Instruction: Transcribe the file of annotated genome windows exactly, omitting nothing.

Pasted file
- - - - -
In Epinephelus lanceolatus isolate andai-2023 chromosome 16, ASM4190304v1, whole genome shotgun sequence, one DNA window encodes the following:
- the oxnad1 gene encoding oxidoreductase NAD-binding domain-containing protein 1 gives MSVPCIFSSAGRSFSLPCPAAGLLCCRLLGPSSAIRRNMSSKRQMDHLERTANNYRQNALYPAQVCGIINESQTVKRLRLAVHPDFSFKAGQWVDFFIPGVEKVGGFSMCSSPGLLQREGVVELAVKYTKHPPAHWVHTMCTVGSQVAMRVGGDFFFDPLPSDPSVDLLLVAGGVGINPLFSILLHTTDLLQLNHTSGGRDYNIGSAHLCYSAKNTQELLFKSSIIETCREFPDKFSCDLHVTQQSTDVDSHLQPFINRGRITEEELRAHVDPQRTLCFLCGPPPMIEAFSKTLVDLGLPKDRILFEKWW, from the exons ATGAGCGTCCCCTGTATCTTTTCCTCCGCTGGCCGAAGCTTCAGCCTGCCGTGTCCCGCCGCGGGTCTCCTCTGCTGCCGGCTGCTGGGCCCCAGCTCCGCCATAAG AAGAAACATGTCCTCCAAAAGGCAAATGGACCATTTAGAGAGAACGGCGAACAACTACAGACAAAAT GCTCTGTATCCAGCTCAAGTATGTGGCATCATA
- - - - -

In Epinephelus lanceolatus isolate andai-2023 chromosome 16, ASM4190304v1, whole genome shotgun sequence, one DNA window encodes the following:
- the oxnad1 gene encoding oxidoreductase NAD-binding domain-containing protein 1 gives MSVPCIFSSAGRSFSLPCPAAGLLCCRLLGPSSAIRRNMSSKRQMDHLERTANNYRQNALYPAQVCGIINESQTVKRLRLAVHPDFSFKAGQWVDFFIPGVEKVGGFSMCSSPGLLQREGVVELAVKYTKHPPAHWVHTMCTVGSQVAMRVGGDFFFDPLPSDPSVDLLLVAGGVGINPLFSILLHTTDLLQLNHTSGGRDYNIGSAHLCYSAKNTQELLFKSSIIETCREFPDKFSCDLHVTQQSTDVDSHLQPFINRGRITEEELRAHVDPQRTLCFLCGPPPMIEAFSKTLVDLGLPKDRILFEKWW, from the exons ATGAGCGTCCCCTGTATCTTTTCCTCCGCTGGCCGAAGCTTCAGCCTGCCGTGTCCCGCCGCGGGTCTCCTCTGCTGCCGGCTGCTGGGCCCCAGCTCCGCCATAAG AAGAAACATGTCCTCCAAAAGGCAAATGGACCATTTAGAGAGAACGGCGAACAACTACAGACAAAAT GCTCTGTATCCAGCTCAAGTATGTGGCATCATA